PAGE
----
Though his music is underpinned by pulsating menace and a stomping sense of drama, Liebing himself is friendly with a famous smile. It is the music that motivates him and the freedom that comes with increased experience. These days there are no limits, no expectations, but a continued love for the art and craft of techno that is taking him down all new creative pathways.  

Hello Chris, thank you for having you here. How are you doing today? Are you ready for NEOPOP? 

I’m really good, the summer is going well and, of course, I’m looking forward to Neopop. I’ve been playing the festival for many years and it always feels a little like coming home. Seeing the familiar faces of the Neopop crew as well as knowing how fun it is never gets old. 

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What did you prepare for the festival this edition? What kind of music trip do you think of for this occasion? Can you reveal anything about it?

I’m always preparing for new gigs, constantly tweaking my set up and always hunting for new music/promos etc. It’s an ongoing process and it keeps things fresh for me (and hopefully the audience). In terms of specific preparations – always, but you’ll need to come and hear that 😉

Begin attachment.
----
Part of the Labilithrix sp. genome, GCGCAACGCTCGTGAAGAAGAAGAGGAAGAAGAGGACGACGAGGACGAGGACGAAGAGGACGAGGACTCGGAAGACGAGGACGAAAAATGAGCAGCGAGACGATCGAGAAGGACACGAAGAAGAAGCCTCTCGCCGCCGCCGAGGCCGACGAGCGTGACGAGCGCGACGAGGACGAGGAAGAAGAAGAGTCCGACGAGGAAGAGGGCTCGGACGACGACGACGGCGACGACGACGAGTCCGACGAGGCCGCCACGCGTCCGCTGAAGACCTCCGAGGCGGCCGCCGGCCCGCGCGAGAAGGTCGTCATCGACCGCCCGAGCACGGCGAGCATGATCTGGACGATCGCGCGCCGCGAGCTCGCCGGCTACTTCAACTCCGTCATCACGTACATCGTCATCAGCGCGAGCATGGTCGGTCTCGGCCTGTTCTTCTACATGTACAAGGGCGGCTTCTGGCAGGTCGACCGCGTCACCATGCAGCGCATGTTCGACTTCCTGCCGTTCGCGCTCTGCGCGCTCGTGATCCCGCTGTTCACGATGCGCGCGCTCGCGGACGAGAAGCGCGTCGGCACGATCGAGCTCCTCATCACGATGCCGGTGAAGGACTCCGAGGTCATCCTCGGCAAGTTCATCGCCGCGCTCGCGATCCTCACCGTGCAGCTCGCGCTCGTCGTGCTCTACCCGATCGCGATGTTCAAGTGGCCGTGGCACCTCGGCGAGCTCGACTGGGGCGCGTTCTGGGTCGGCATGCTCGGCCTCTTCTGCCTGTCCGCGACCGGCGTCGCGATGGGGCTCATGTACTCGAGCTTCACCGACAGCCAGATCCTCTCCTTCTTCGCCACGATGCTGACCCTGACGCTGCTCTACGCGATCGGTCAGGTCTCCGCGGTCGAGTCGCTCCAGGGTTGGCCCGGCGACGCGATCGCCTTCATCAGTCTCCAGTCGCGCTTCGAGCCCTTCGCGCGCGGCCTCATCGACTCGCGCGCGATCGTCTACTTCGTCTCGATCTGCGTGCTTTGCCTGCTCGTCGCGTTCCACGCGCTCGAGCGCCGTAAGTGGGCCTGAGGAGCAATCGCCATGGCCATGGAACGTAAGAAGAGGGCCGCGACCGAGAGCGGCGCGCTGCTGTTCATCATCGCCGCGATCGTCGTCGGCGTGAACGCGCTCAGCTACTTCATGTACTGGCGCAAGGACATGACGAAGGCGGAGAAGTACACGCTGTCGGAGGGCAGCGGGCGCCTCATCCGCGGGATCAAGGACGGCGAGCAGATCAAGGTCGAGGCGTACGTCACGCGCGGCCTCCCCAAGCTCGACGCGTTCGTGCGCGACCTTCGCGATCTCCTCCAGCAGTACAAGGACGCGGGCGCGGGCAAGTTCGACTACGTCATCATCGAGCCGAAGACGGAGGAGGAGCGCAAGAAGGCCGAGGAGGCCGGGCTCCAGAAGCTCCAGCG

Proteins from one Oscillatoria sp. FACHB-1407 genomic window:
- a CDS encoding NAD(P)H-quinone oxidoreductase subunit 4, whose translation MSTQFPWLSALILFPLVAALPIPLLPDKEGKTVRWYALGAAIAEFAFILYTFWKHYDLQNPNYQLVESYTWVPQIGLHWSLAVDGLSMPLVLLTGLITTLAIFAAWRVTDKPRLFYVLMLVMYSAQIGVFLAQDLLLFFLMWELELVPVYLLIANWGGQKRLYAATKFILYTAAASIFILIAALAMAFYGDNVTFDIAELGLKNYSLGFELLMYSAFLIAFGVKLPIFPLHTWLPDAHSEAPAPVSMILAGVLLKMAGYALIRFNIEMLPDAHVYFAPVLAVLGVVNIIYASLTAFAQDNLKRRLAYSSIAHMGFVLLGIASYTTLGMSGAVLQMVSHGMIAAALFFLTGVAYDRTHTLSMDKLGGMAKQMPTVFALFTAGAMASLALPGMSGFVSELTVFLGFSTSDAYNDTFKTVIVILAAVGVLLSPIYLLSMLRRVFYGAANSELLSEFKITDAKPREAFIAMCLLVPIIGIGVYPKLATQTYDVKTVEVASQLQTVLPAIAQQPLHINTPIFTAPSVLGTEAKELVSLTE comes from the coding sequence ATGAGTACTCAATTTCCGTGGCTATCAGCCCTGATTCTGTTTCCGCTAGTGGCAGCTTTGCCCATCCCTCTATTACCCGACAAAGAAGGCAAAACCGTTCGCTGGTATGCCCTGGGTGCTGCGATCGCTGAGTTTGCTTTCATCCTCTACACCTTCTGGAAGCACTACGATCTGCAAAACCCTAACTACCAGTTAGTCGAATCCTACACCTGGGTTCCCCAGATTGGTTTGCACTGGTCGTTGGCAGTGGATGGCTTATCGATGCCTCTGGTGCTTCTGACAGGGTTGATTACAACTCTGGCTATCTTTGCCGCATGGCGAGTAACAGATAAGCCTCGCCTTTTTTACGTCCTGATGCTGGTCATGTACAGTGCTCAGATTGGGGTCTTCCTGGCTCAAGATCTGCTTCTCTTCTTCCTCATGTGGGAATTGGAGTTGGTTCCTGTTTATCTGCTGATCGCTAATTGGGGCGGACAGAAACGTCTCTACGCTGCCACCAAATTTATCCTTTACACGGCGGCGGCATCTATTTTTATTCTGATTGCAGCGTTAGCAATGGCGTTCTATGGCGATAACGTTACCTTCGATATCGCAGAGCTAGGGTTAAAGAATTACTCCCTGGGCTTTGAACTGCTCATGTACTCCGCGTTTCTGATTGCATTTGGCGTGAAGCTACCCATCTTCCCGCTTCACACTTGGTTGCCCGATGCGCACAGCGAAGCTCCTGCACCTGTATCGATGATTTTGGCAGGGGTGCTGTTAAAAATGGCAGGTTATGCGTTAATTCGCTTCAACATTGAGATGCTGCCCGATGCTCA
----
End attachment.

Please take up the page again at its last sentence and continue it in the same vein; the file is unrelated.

As we know the festival takes place in the spectacular location of Viana do Castelo and you are not the first time playing there .. How is the spirit of this place? what do you think is the best about it? 

Portugal itself is such a unique place, and Neopop and its location are even more so. I’m really at ease there, and that means I enjoy playing and, ultimately, I have many happy memories of it. I think that’s what creates the ‘spirit’ of parties sometimes, that collective memory, as well as the energy of the crew and crowd. 

Could you tell us about your recent collaboration with Luke Slater resulting in an amazing remix of Depeche Mode – Ghosts Again .. How was the process of the collaboration? How did that happen? Did they request you or did you come out with the proposal to work on it?

Thanks for the kind words! I’ve known Luke for many, many years and he is without a doubt one of the finest producers in techno as well as an amazing person, so it’s kinda surprising that we hadn’t worked together before like this. We’re both huge Depeche Mode fans, and we both have strong links to Mute so the whole project made sense right from the beginning – it all just fell together. I’m just surprised it hadn’t happened before!

You restarted the legendary CLR podcast series, why did you decide now was a good time? 

    Well, I relaunched CLR a few years back so the label has a platform again. When I did, I wanted it to be a little more focussed on newer talent which has worked out great so far with DEAS, Frankie Bromley and The Southern, for example. But, the downside of a label is you can’t release everything you love, and can’t support every artist you love which can be frustrating. With the CLR Podcast, we can shine the light on a huge array of artists I’m into, which is important in my opinion. Don’t get me wrong, it’s a labor of love – a lot of work goes into the curation, scheduling, promoting it etc but when people connect with artists because of it, it feels good. If you haven’t checked the recent podcasts, please do!